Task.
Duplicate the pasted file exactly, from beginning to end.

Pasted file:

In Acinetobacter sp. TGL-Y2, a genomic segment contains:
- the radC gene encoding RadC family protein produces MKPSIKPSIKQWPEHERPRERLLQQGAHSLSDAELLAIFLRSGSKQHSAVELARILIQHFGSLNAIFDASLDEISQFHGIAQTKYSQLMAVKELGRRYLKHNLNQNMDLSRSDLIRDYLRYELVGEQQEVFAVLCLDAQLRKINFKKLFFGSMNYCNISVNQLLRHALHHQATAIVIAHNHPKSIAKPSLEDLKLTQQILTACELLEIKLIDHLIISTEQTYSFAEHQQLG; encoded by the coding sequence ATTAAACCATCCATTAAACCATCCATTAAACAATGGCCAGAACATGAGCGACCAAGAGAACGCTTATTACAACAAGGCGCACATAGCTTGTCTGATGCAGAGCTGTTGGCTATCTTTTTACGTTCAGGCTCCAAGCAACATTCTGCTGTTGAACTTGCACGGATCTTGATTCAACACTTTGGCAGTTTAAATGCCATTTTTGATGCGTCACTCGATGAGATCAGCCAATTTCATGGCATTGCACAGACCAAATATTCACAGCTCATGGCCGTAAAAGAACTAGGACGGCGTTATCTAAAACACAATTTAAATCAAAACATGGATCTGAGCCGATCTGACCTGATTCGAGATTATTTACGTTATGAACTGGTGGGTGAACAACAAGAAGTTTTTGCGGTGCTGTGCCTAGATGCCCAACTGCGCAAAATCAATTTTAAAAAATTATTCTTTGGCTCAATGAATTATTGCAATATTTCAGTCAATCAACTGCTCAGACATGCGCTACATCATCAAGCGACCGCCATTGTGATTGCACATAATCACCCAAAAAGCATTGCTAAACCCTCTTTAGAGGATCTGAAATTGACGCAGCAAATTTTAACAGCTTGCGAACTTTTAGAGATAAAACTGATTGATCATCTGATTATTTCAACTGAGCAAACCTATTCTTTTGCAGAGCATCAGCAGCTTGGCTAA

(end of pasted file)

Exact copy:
In Acinetobacter sp. TGL-Y2, a genomic segment contains:
- the radC gene encoding RadC family protein produces MKPSIKPSIKQWPEHERPRERLLQQGAHSLSDAELLAIFLRSGSKQHSAVELARILIQHFGSLNAIFDASLDEISQFHGIAQTKYSQLMAVKELGRRYLKHNLNQNMDLSRSDLIRDYLRYELVGEQQEVFAVLCLDAQLRKINFKKLFFGSMNYCNISVNQLLRHALHHQATAIVIAHNHPKSIAKPSLEDLKLTQQILTACELLEIKLIDHLIISTEQTYSFAEHQQLG; encoded by the coding sequence ATTAAACCATCCATTAAACCATCCATTAAACAATGGCCAGAACATGAGCGACCAAGAGAACGCTTATTACAACAAGGCGCACATAGCTTGTCTGATGCAGAGCTGTTGGCTATCTTTTTACGTTCAGGCTCCAAGCAACATTCTGCTGTTGAACTTGCACGGATCTTGATTCAACACTTTGGCAGTTTAAATGCCATTTTTGATGCGTCACTCGATGAGATCAGCCAATTTCATGGCATTGCACAGACCAAATATTCACAGCTCATGGCCGTAAAAGAACTAGGACGGCGTTATCTAAAACACAATTTAAATCAAAACATGGATCTGAGCCGATCTGACCTGATTCGAGATTATTTACGTTATGAACTGGTGGGTGAACAACAAGAAGTTTTTGCGGTGCTGTGCCTAGATGCCCAACTGCGCAAAATCAATTTTAAAAAATTATTCTTTGGCTCAATGAATTATTGCAATATTTCAGTCAATCAACTGCTCAGACATGCGCTACATCATCAAGCGACCGCCATTGTGATTGCACATAATCACCCAAAAAGCATTGCTAAACCCTCTTTAGAGGATCTGAAATTGACGCAGCAAATTTTAACAGCTTGCGAACTTTTAGAGATAAAACTGATTGATCATCTGATTATTTCAACTGAGCAAACCTATTCTTTTGCAGAGCATCAGCAGCTTGGCTAA